Updated! I added the elevation profile, by popular demand.
Today, I ran in the UnitedHealthcare Cox Providence Half Marathon. It was not a great day. It was one of those runs were nothing works – it’s just too bad it happened during a race.
The day was dark, cool, and rainy. At race start it was 60 degrees with 100% humidity. It was foggy, grey, and sprinkling off and on. I appreciated the cool temperatures and overcast sky, but wasn’t very excited about the rain. High humidity is asthmatic hell, so I knew it would be a tough race. I got to the parking area bright and early and headed for the “Exchange Terrace” area, a little street across from a park where they have an ice skating area in the winter. According to my pre-race email and attached instructions, packet pickup was on Exchange Terrace. I wandered around for a little while, totally lost. There were lots of people, but not a volunteer in sight. There was no one to ask for help and no sign of an obvious packet pick up area. Finally, I saw someone with a goody bag and asked. Packet pick up was in the ballroom of the Omni Hotel, a block away. I walked on over to the Omni and waited in line. Wrong line. I waited in a second line and got my bib. When I got to the t-shirt station, a not-that-friendly volunteer barked “Only larges left. You want one?” Resigned, I accepted my large, men’s shirt. Not quite the extra small I was hoping for. Everyone around me milled around in a state of confused disappointment. No one got the shirt they wanted and all of us were lost. There were no volunteers to help. I pinned my bib and followed the crowd, hoping they would lead me to the starting line. They did and I got there with 15 minutes to spare until the 8am race start. It’s definitely a post-Boston world. I noticed lots of security staff. Men with huge guns wandered in the crowd, police were stationed on rooftops.
8:05 passed, then 8:10. There was no sign of an imminent race start. At 8:13 someone sang the national anthem. The crowd was getting restless. All of the pre-race materials had said 8am start. Thousands of people were standing in the rain. Finally, at 8:17 (?) the race was underway.
The first four miles went well. I was cruising along and feeling soggy, but fine. I’ve been having some trouble with my knee (the had-surgery one) and it began to stiffen up. It doesn’t like the rain, and really doesn’t like changes in atmospheric pressure. The front rolling through was not a friend to my knee. My poor knee was stuck in a half-bent state, totally stiff and not straightening well in the forward part of my stride. I didn’t think it was too much of a problem until mile 7, when my calf and hamstring started cramping. Not dehydrated cramping, but weird muscle spasm/charlie horse cramping. I resolved to slow down and start walking the water stops. A side note on water stops. What a mess! The pre-race guide said water stops would be every mile and a half. No such luck. There didn’t seem to be much of a pattern to the water stops, only that they were about 2+ miles apart. Most were understaffed, a volunteer or two per table, so runners were pouring their own water. There was no pattern to the Gatorade/water distribution. Sometimes Gatorade was first, sometimes not, and sometimes it was all mixed together with both in one area and in the same style cups. The cup styles weren’t even consistent so there was chaos at every water station. Runners were coming to a full stop to search for and find a cup that had the right liquid in it. It was a volunteer staffing and organizational problem.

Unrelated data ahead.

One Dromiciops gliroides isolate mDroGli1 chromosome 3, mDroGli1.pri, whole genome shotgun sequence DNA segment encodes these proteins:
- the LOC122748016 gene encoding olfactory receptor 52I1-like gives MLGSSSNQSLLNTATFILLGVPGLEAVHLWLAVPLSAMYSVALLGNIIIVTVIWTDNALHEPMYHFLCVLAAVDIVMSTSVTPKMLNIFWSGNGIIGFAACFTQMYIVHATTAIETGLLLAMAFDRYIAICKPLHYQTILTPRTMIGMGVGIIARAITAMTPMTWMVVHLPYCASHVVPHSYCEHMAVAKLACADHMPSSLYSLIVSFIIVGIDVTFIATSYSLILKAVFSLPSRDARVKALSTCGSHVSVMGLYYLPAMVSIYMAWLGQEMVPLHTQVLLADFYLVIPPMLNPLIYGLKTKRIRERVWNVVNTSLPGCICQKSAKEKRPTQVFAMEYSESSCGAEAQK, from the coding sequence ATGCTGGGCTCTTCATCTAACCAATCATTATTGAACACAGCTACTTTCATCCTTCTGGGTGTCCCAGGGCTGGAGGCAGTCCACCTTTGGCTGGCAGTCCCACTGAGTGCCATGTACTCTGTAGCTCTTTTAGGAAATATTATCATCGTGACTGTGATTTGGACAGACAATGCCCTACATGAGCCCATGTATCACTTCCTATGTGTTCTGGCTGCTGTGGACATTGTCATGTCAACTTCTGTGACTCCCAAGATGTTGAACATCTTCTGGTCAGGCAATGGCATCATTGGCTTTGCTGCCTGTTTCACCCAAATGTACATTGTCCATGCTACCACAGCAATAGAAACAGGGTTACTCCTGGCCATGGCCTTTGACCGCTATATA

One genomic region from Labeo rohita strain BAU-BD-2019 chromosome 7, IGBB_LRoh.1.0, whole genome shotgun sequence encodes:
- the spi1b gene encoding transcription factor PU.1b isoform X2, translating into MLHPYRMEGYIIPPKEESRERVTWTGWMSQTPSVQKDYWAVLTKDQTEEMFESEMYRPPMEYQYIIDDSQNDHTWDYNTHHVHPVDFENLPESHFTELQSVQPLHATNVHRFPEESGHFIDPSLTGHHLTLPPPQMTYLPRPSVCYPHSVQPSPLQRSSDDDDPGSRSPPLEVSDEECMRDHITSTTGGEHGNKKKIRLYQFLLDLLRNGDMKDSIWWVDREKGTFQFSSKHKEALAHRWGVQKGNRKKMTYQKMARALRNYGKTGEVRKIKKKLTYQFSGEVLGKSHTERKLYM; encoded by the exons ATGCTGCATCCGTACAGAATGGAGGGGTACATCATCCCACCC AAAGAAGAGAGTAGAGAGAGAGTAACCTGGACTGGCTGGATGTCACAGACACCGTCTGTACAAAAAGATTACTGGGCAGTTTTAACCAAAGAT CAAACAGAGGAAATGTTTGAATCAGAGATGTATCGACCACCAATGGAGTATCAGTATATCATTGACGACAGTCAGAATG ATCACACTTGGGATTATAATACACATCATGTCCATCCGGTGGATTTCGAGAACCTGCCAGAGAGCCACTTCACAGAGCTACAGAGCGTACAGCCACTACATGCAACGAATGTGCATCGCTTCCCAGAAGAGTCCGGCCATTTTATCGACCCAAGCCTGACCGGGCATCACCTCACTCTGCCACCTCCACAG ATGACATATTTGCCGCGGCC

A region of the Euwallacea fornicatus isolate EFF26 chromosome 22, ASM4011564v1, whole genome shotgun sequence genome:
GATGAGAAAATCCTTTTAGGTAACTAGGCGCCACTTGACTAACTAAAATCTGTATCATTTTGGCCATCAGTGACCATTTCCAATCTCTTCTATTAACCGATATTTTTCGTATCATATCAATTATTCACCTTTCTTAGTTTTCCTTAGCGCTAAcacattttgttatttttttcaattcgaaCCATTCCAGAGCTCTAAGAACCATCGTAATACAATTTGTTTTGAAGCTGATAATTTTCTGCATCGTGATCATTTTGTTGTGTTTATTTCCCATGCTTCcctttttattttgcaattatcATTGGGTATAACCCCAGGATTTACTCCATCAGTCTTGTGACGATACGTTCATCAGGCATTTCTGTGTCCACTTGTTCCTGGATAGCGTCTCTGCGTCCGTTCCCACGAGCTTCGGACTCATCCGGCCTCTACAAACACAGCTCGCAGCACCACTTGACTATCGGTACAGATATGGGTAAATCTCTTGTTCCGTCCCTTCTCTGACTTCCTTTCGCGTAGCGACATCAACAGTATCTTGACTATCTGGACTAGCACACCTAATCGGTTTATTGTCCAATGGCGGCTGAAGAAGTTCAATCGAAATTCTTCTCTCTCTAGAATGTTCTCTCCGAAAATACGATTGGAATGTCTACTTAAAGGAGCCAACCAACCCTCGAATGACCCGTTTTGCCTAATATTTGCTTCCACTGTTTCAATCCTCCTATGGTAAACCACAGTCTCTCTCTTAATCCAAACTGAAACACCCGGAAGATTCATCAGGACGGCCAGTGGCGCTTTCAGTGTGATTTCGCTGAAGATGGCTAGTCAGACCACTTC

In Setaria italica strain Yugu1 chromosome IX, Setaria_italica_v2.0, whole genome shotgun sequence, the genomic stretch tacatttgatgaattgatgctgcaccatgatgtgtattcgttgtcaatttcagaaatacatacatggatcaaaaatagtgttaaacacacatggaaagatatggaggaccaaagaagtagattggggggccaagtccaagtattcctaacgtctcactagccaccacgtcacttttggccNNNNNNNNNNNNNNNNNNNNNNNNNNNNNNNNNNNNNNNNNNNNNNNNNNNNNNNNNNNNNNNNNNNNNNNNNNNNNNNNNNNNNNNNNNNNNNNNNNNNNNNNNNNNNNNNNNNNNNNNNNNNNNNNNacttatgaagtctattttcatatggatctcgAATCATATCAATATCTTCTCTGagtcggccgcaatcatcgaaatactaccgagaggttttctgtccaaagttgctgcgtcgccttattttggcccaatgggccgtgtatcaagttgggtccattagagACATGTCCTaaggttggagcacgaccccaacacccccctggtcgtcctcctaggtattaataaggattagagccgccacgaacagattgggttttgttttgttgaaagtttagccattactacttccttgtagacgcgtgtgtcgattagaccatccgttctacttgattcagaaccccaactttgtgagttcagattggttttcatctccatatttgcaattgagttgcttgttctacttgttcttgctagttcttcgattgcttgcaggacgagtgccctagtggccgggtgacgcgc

I felt wheezy and asthmatic. The humidity was not kind to my asthma or my knee. The wheels fell off at mile 9. My leg muscles were firing at all the wrong times. I couldn’t seem to get them to coordinate with the bending of my knee. I felt like Phoebe from Friends when she runs in the park. I’m sure I looked normal, but I felt miserable. I trudged along. I’m sad to say there was a lot of walking while I tried to get things under control and avoid running with a limp. This race wasn’t worth an injury, or angering my funny IT band attachment point, so I slowed WAY down to avoid limping.
The course itself was well-marked, but poorly staffed. There were no medical tents or personnel along the course. The few volunteers I did see at points in the course other than the water stops were children. Children young enough that I began to wonder where their parents were and why their parents were letting them stand on a street corner on a race course in arguably questionable neighborhoods. There were plenty of police offices at major road crossings, but few volunteers. The course itself was winding, and passed through a few attractive, and a few unattractive areas of Providence and Pawtucket. Compared to the Rock N Roll Providence course, this course was more older neighborhoods with less gentrification.
Finally, mercifully, the race course curved past the river (there were swans!) and toward the finish line. I was grateful for the race to be over, but sorry to see the report from my Garmin (thank goodness I had my Garmin since the clocks were all set to the marathon time, not half). I was headed to a Personal Worst. Now, I’m always happy to run a slow race and pace a friend, or be sensible when I’m undertrained, but this PW hurt. I am fit. I tapered. I ate well. I got plenty of sleep. I don’t know what went wrong. Other than a perfect storm of bad weather + asthma + knee stiffness + muscle problems, I don’t have an explanation.
I’m still a little sad about the race. I don’t know what went wrong. I’ll go back to my training log and look for a lesson, but this just might be one race in which the lesson is that sometimes running is random. Sometimes a run just doesn’t work. Today was one of those days.
Updated – here is the elevation profile.